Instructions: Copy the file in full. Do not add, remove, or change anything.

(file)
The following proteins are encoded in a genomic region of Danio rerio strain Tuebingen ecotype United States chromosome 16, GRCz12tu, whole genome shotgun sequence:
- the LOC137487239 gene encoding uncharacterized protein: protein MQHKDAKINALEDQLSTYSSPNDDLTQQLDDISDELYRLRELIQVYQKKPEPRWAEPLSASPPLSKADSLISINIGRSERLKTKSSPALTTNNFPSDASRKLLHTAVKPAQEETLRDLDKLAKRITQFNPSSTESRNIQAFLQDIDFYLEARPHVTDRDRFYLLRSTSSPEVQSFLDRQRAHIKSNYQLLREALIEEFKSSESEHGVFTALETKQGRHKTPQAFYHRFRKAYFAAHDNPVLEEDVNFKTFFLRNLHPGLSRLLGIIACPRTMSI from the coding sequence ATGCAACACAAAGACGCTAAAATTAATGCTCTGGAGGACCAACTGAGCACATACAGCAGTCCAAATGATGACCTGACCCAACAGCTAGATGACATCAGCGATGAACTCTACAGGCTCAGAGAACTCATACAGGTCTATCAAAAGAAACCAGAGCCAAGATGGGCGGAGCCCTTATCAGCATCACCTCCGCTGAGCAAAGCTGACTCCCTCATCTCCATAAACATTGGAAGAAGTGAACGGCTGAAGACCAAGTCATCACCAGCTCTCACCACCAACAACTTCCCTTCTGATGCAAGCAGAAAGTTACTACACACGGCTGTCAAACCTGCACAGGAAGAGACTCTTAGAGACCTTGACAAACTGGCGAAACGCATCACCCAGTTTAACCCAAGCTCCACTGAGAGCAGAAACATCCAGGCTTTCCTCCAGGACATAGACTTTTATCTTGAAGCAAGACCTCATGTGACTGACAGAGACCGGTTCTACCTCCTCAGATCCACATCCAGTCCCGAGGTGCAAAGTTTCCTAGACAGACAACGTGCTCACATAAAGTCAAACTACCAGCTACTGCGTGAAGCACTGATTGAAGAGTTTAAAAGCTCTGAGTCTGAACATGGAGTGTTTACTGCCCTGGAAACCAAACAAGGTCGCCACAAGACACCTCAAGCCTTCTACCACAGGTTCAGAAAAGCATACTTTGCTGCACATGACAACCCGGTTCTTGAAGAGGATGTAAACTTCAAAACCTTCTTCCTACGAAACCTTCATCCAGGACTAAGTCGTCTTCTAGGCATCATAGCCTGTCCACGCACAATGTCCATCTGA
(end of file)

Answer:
The following proteins are encoded in a genomic region of Danio rerio strain Tuebingen ecotype United States chromosome 16, GRCz12tu, whole genome shotgun sequence:
- the LOC137487239 gene encoding uncharacterized protein: protein MQHKDAKINALEDQLSTYSSPNDDLTQQLDDISDELYRLRELIQVYQKKPEPRWAEPLSASPPLSKADSLISINIGRSERLKTKSSPALTTNNFPSDASRKLLHTAVKPAQEETLRDLDKLAKRITQFNPSSTESRNIQAFLQDIDFYLEARPHVTDRDRFYLLRSTSSPEVQSFLDRQRAHIKSNYQLLREALIEEFKSSESEHGVFTALETKQGRHKTPQAFYHRFRKAYFAAHDNPVLEEDVNFKTFFLRNLHPGLSRLLGIIACPRTMSI from the coding sequence ATGCAACACAAAGACGCTAAAATTAATGCTCTGGAGGACCAACTGAGCACATACAGCAGTCCAAATGATGACCTGACCCAACAGCTAGATGACATCAGCGATGAACTCTACAGGCTCAGAGAACTCATACAGGTCTATCAAAAGAAACCAGAGCCAAGATGGGCGGAGCCCTTATCAGCATCACCTCCGCTGAGCAAAGCTGACTCCCTCATCTCCATAAACATTGGAAGAAGTGAACGGCTGAAGACCAAGTCATCACCAGCTCTCACCACCAACAACTTCCCTTCTGATGCAAGCAGAAAGTTACTACACACGGCTGTCAAACCTGCACAGGAAGAGACTCTTAGAGACCTTGACAAACTGGCGAAACGCATCACCCAGTTTAACCCAAGCTCCACTGAGAGCAGAAACATCCAGGCTTTCCTCCAGGACATAGACTTTTATCTTGAAGCAAGACCTCATGTGACTGACAGAGACCGGTTCTACCTCCTCAGATCCACATCCAGTCCCGAGGTGCAAAGTTTCCTAGACAGACAACGTGCTCACATAAAGTCAAACTACCAGCTACTGCGTGAAGCACTGATTGAAGAGTTTAAAAGCTCTGAGTCTGAACATGGAGTGTTTACTGCCCTGGAAACCAAACAAGGTCGCCACAAGACACCTCAAGCCTTCTACCACAGGTTCAGAAAAGCATACTTTGCTGCACATGACAACCCGGTTCTTGAAGAGGATGTAAACTTCAAAACCTTCTTCCTACGAAACCTTCATCCAGGACTAAGTCGTCTTCTAGGCATCATAGCCTGTCCACGCACAATGTCCATCTGA